Furthermore, you can set up SMART TS XL to monitor the inventory on a regular basis to ensure that code is not being added that will cause a problem in the future, and to ensure programmers are following the coding recommendation and guidelines provided by their organization.

DevOps Toolchain

Much has been written on this topic. Some believe that, because DevOps is about culture and process rather than about tools, this should be secondary issue. My view is quite the opposite. Since DevOps is about effecting a cultural change that streamlines processes, engenders mutual accountability and responsibility and results in shared ownership and values, it matters how we get there. Inspirational talks by DevOps leaders help, but what all successful DevOps initiative managers will tell you is that automation of processes, especially handoffs, is the most significant success factor.

We use the terms Continuous Integration, Continuous Testing, Continuous Deployment and Continuous Delivery when we talk about DevOps. Each of these describe the use of automation tools to initiate builds, tests, pushing code through test areas and ultimately delivery to production. But these are all post-development. What about pre-development: before we change a line of code?

As we have seen before, SMART TS XL automates the sizing and calculating of effort and complexity so that your Agile teams can estimate accurately the size and scope of required effort for any sprint. Its formidable search tools that shorten development times and drive up developer accuracy. And for extensive refactoring projects, the graphical and interactive analysis tools help organize and coordinate the development effort.

So here is my list of the minimum set of tools required for a complete toolchain.

Must Haves
  • Issue, defect, task, Kanban, management (NOT: Microsoft Excel or Word)
  • Application Understanding tool
  • Software change and configuration management (NOT: version control, code management)
  • Build automation for Continuous Integration (CI) (NOT: Scripting)
  • Test automation tool
  • Application deployment/delivery automation
  • Application performance monitoring
  • Service desk


Nice to haves
  • Project management 
  • Collaboration tool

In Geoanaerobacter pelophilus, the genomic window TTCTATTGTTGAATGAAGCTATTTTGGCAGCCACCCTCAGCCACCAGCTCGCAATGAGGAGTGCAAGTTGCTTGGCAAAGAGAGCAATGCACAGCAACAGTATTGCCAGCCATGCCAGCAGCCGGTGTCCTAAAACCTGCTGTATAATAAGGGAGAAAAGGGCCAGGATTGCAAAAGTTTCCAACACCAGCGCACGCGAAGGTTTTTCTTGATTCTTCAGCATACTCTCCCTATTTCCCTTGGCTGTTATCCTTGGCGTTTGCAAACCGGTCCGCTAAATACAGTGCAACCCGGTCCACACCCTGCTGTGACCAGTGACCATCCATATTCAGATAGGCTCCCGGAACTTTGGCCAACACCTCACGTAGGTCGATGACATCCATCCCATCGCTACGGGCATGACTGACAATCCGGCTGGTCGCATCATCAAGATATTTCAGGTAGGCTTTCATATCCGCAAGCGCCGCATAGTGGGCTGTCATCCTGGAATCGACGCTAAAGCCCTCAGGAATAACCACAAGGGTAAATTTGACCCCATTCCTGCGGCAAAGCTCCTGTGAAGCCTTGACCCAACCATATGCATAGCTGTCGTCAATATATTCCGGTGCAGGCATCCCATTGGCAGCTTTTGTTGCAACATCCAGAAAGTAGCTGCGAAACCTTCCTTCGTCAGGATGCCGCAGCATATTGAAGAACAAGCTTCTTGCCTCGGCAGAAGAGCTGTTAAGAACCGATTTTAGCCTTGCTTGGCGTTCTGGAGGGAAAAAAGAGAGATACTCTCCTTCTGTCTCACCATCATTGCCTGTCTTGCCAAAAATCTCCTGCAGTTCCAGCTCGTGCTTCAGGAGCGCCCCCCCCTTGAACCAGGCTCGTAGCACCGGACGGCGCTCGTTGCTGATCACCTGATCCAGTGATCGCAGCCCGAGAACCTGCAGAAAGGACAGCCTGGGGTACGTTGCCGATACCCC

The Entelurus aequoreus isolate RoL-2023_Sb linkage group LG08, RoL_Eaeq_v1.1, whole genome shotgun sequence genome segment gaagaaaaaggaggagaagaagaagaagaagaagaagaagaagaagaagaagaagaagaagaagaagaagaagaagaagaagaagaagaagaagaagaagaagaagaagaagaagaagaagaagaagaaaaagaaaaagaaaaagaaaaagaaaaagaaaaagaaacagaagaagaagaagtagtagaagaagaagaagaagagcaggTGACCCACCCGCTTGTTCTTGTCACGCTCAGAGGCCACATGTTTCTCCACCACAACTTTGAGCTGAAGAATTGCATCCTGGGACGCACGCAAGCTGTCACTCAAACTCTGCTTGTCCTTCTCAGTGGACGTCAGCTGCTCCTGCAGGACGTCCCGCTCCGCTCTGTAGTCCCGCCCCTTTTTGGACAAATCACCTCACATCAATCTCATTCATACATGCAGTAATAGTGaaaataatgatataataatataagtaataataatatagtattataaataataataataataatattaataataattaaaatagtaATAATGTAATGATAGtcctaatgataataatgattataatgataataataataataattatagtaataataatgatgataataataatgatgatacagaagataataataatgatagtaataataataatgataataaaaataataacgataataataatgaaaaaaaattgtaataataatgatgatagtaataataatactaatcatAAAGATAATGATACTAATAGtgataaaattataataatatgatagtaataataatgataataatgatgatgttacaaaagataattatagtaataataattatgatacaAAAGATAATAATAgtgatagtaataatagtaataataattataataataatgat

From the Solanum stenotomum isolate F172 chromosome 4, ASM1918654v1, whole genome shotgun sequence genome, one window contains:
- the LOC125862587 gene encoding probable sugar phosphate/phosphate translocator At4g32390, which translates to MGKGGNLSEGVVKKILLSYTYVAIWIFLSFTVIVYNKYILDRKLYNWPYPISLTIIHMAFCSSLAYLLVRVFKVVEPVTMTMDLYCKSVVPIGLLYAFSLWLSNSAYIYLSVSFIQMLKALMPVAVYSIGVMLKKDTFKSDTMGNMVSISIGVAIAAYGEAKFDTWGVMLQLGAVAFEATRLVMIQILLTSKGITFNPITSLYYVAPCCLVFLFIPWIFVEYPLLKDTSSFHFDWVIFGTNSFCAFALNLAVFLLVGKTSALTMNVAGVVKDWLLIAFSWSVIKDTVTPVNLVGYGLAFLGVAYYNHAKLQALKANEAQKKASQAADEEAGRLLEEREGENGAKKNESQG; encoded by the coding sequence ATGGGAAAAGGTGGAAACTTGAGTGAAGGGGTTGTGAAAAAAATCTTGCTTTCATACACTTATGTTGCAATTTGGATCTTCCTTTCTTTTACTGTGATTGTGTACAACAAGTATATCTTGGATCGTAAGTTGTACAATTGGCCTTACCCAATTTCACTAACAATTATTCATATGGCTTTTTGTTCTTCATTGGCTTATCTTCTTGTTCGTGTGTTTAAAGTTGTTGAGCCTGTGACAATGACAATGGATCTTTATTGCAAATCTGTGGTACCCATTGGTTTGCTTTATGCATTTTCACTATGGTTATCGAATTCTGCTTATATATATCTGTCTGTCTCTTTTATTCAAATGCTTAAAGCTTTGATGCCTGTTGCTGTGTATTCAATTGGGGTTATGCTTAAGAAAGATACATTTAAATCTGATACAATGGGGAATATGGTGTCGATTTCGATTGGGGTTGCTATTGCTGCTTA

• Portfolio management
  • Requirements management (NOT: Microsoft Word or Excel)
  • Prototyping/Blueprint tool
  • Static code analysis
  • Test coverage tool
  • Test data generation tool
  • Load and performance test tools
  • Environment provisioning tools

 All the tools in the must-have set must be enabled for:

  • Feedback – they must provide immediate feedback to the developer if the check-in fails, the build fails, the test automation fails, the deployment fails etc.
  • Handoff – they must deliver, automatically, the complete set of assets needed in the next phase of development and prevent delivery if the set is not complete
  • Integration – at both a data- and process-level, so that the steps in the SDLC are followed
  • Telemetry – they must spin out an audit trail of activities so that dashboards can be developed, trending data can be analyzed and Lean process improvement undertaken

You may already have tools in place that provide these capabilities and, if they are capable, there is no reason why they should be replaced. Make sure that you have the latest version from your vendor and ask them to update you on the latest innovations they have produced to support DevOps. There’s a good chance you will be able to complete your toolchain from the tools you have already. If you modernize your existing tools and invest in those that you do not have you can significantly reduce the cost, and upheaval, that can occur.

Next time we’ll look at:

  1. A picture paints a thousand words – Using application visualization to get rapid understanding
  2. No application is an island – Understanding application ecosystems at runtime

We’ll introduce you to several case studies and take you through how real clients tackled complex problems with SMART TS XL. We’ll also provide additional content that you can use immediately to learn more about why Application Understanding is essential for modern application developers. We’ll feature the special challenges facing mainframe developers and show how they too can improve their software development lifecycle.

For more information check out these instructional videos, or you can request a demo.

You can contact us at +1 (214) 774-2284 or email us at


Part 1 | Part 2 | Part 3 | Part 4 | Part 5 | Part 6

Tags: Application Development, DevOps